As the conversation shifted from regulation to privacy, though, Cohen laid out the fine line that all Internet service providers (ISPs) like Comcast must walk when working with the government. The debate about how long ISPs should retain data that individually identify customers reflects this tension: “There is some data that we have to preserve for billing purposes,” he said, but possession of this tracking data also forces ISPs to strike a balance between privacy concerns of customers and the security concerns of law enforcement. During a recent federal investigation of a child predator, he recalled, by the time authorities had determined the suspect was a Comcast customer, “we had already deleted the data and were not able to identify the child predator for the enforcement authorities.”

Another session raised the complications of even defining privacy, when Microsoft researcher Danah Boyd took the stage alongside blogger Jeff Jarvis. Boyd had spent the last two months examining all the news stories generated when Facebook’s change in privacy policy sparked customer outrage. What became clear, she said, is that we now use the word privacy to mean a lot of different things. It could describe the security features of our online banking, the digital trail we leave behind as we surf the Web, or just the exposure of embarrassing information we didn’t intend to release to the Internet at large. It’s this last scenario, says Boyd, that can trigger the loudest outcry. “Privacy is about understanding a social situation, and how information will flow,” she said, and “people scream ‘privacy’ when they feel as though they’ve lost control,” when information about them suddenly escapes into the world in a way they didn’t expect. When government enters the picture, this shifting definition can complicate legislation, because as we think about regulation “we’re also going to be debating what notions of privacy we actually care about.”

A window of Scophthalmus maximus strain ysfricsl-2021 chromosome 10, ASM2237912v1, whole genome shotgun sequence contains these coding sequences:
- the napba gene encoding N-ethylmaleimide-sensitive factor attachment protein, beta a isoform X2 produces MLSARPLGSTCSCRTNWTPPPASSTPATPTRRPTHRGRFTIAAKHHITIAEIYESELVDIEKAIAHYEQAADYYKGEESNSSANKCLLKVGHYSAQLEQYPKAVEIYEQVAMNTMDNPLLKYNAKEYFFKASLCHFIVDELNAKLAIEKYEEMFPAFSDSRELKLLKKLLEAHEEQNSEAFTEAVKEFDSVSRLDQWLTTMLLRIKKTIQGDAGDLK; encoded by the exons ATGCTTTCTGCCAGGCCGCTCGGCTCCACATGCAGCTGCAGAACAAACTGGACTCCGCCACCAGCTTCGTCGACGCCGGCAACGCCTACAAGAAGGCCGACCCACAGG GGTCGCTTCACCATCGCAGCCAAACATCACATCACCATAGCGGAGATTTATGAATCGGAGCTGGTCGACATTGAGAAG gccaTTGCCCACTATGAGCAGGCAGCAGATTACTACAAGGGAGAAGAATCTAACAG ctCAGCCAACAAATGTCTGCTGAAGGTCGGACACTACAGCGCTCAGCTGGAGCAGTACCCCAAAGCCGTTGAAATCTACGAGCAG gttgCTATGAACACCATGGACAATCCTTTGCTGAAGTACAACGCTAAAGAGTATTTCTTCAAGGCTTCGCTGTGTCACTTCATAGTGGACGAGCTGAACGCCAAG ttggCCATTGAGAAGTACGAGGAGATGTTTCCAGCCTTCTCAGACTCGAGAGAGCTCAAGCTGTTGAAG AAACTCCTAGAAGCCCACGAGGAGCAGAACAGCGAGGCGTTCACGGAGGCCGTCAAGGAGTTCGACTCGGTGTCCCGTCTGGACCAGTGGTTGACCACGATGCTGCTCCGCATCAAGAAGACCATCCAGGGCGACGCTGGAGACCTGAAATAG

Jarvis agreed that the definition of privacy is shifting, but he worries that “we talk so much about privacy, privacy, privacy, that we risk giving up the benefits of publicness that the Internet makes possible.” These could be societal benefits, like the ability to track epidemic outbreaks through geo-tagged Twitter posts, or very personal benefits like the support that Jarvis himself received from readers after blogging about his own experience with prostate cancer. It also risks reducing the sense of ownership that society feels over the public sphere itself. “What’s public is a public good, and we the public own it,” he said. When a concert promoter tries to prevent the public from taking photos in Lincoln Park because the space has been rented for a show, Jarvis likens it to theft. “That’s our space, dammit!” he said. “You are robbing from the public!”

The ethos of the conference amplified Jarvis’s point, as his comments were broadcast over the Internet for free. But Supernova was documented by low-tech means as well. Jonny Goldstein, an artist and “graphic recorder,” was stationed just offstage with a double-wide whiteboard and full palette of colored markers. Through each speaker and panel discussion, he literally sketched the concepts and the issues being explored, translating abstract business speak into a colorful storyboard, like a cross between a political cartoonist and a street artist doing high speed portraiture. Of course, digital photos were taken for posterity, and before long they’d been uploaded to the picture sharing website Flickr.

Sean Whiteman LPS’11

 

©2010 The Pennsylvania Gazette